Featured Research

from universities, journals, and other organizations

Many adult diseases sprout in poverty, molecular sociologist says

Date:
February 27, 2010
Source:
Rockefeller University
Summary:
The roots of many adult diseases sprout in poverty and other burdens on the socially disadvantaged. A self-described molecular sociologist recently talked about the effects such environmental stressors have on the brain and in turn other organ systems.

The roots of many adult diseases sprout in poverty and other burdens on the socially disadvantaged. Rockefeller University's Bruce S. McEwen, a self-described molecular sociologist, talked about the effects such environmental stressors have on the brain and in turn other organ systems at the 2010 meeting of the American Association for the Advancement of Science in San Diego.

Related Articles


McEwen, a neuroendocrinologist, will cover research into how negative daily life experiences, above and beyond dramatic stressful events, contribute to an overall wear and tear on the body. He calls this wear and tear allostatic load, from the term allostasis, a physiological adaptation that attempts to maintain a dynamic balance in a system under pressure from a variety of sources. In the case of stress, allostatic load reflects the sum of pressures that strain the brain and body, not only the impact of environmental stressors but also genes, lifestyle habits such as sleep, diet, and exercise, and bad early life experiences.

The concept captures the systematic effects of stress on the brain, which in the short-run can be protective -- i.e., the fight or flight response -- but if endured over extended periods of time can lead to lifelong behavior and health problems. The effects are especially profound in early childhood development, he argues, drawing on more than a decade of his work with an interdisciplinary group of scientists researching the long-term health effects of social inequality. The effects are comparable to those seen in other species among those on the lower rungs of a group's "dominance hierarchy."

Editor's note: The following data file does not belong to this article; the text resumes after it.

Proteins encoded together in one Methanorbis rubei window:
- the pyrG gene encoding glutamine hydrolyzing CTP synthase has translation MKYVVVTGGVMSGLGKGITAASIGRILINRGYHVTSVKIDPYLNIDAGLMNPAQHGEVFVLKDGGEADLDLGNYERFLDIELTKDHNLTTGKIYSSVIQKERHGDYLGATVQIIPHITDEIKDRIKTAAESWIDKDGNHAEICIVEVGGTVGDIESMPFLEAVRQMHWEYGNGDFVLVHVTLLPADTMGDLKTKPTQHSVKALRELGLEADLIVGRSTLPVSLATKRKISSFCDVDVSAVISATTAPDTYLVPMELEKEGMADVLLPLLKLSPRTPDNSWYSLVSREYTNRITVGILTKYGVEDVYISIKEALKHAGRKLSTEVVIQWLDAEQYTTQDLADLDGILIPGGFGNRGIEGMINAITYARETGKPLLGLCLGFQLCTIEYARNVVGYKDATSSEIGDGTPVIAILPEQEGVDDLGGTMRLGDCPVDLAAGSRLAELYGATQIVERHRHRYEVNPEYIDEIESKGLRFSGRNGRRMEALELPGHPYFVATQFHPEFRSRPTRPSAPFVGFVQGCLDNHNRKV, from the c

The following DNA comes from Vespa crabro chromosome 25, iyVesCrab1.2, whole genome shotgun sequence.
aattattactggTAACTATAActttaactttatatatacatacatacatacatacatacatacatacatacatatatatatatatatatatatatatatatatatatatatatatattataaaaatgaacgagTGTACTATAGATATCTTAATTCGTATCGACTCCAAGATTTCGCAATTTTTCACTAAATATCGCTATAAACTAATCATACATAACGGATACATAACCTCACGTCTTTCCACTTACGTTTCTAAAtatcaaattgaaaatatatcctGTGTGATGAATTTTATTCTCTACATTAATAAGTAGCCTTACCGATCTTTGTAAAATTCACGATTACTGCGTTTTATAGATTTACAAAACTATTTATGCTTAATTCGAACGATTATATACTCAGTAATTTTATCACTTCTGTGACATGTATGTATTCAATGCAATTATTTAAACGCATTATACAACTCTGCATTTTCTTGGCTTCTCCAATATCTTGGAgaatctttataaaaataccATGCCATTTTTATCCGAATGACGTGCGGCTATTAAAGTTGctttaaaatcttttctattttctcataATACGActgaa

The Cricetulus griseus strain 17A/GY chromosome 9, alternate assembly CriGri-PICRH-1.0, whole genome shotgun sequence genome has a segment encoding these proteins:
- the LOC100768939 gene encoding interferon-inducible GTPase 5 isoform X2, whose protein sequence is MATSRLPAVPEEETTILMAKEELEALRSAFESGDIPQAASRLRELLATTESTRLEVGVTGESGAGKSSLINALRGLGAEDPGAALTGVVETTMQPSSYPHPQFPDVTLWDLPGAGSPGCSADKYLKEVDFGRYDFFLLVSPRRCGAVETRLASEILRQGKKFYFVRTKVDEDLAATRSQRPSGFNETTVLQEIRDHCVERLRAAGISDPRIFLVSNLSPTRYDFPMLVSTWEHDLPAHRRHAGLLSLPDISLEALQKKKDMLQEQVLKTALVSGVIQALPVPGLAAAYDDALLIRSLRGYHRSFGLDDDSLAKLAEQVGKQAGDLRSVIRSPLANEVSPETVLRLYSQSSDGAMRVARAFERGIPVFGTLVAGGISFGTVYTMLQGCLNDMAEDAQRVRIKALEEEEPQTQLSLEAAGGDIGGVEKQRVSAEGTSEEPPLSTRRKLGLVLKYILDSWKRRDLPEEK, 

"Improving the developmental trajectory of a child by helping the parents and improving the home environment is probably the single most important thing we can do for the health of that child," says McEwen, Alfred E. Mirsky Professor and head of the Harold and Margaret Milliken Hatch Laboratory of Neuroendocrinology at Rockefeller. "Adverse childhood experience is a of large contributors to such chronic health problems as diabetes and obesity, psychiatric disorders, drug abuse -- almost every major public health challenge we face. These cause much human suffering and also are a huge financial burden on our society."

McEwen co-chaired a symposium at the AAAS meeting titled "Stress and the Central Role of the Brain in Health Inequalities," which featured research from Harvard, Columbia and the University of Pittsburg as well.


Story Source:

The above story is based on materials provided by Rockefeller University. Note: Materials may be edited for content and length.


Cite This Page: